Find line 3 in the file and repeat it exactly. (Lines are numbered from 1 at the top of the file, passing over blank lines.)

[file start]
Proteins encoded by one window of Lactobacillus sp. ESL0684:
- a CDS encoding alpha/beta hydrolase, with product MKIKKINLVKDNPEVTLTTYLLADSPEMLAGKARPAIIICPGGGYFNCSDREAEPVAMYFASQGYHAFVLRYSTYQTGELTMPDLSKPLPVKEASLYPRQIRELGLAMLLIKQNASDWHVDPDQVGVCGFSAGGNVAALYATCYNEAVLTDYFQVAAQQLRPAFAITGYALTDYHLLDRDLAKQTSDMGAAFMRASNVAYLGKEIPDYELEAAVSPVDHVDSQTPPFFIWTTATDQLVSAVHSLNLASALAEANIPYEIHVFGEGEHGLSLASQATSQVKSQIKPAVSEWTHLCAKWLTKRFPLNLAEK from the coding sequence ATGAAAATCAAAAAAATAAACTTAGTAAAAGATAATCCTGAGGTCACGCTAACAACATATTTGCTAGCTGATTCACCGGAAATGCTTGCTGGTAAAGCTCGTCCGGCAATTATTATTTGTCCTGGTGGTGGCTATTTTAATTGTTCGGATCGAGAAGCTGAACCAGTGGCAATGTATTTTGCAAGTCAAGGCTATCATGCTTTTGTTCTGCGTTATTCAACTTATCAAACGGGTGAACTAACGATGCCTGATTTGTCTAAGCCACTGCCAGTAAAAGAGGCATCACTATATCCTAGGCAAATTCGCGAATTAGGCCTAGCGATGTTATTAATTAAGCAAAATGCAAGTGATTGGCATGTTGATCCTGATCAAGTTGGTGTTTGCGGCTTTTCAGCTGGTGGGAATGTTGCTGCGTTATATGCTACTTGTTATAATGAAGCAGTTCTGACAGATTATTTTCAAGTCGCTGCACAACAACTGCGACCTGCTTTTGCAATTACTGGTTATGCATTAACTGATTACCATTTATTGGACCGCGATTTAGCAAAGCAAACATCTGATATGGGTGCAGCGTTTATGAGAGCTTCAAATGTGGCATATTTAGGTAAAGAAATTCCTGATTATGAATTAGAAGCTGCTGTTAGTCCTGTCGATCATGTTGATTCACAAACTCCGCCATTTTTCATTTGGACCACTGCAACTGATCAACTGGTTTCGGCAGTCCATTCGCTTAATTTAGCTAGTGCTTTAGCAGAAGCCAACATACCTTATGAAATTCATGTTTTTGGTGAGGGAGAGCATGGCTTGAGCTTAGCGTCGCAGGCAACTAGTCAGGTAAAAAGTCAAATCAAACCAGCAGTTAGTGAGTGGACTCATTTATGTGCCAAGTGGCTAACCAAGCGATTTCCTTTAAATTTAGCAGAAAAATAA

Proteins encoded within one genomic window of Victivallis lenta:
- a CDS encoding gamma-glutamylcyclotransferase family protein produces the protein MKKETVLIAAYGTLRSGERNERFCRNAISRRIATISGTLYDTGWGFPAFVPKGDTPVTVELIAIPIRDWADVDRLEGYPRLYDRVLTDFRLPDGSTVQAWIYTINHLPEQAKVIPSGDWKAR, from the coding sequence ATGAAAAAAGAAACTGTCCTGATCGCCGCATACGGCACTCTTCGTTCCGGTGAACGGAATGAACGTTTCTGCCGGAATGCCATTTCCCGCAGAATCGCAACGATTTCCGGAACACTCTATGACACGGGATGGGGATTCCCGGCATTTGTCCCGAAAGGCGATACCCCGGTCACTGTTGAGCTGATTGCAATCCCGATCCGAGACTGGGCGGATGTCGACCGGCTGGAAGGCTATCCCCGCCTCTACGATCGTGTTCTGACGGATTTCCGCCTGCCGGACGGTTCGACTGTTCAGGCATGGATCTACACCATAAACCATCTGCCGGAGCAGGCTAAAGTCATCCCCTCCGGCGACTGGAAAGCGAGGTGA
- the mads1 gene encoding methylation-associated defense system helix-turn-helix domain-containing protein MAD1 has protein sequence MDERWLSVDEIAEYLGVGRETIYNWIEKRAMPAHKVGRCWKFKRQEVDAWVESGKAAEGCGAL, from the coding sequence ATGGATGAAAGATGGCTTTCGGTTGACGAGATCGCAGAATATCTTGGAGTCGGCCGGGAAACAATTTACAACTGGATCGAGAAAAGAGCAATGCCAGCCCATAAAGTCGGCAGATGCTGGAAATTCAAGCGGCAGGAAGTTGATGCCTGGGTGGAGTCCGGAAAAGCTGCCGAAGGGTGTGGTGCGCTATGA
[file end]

Proteins encoded within one genomic window of Victivallis lenta: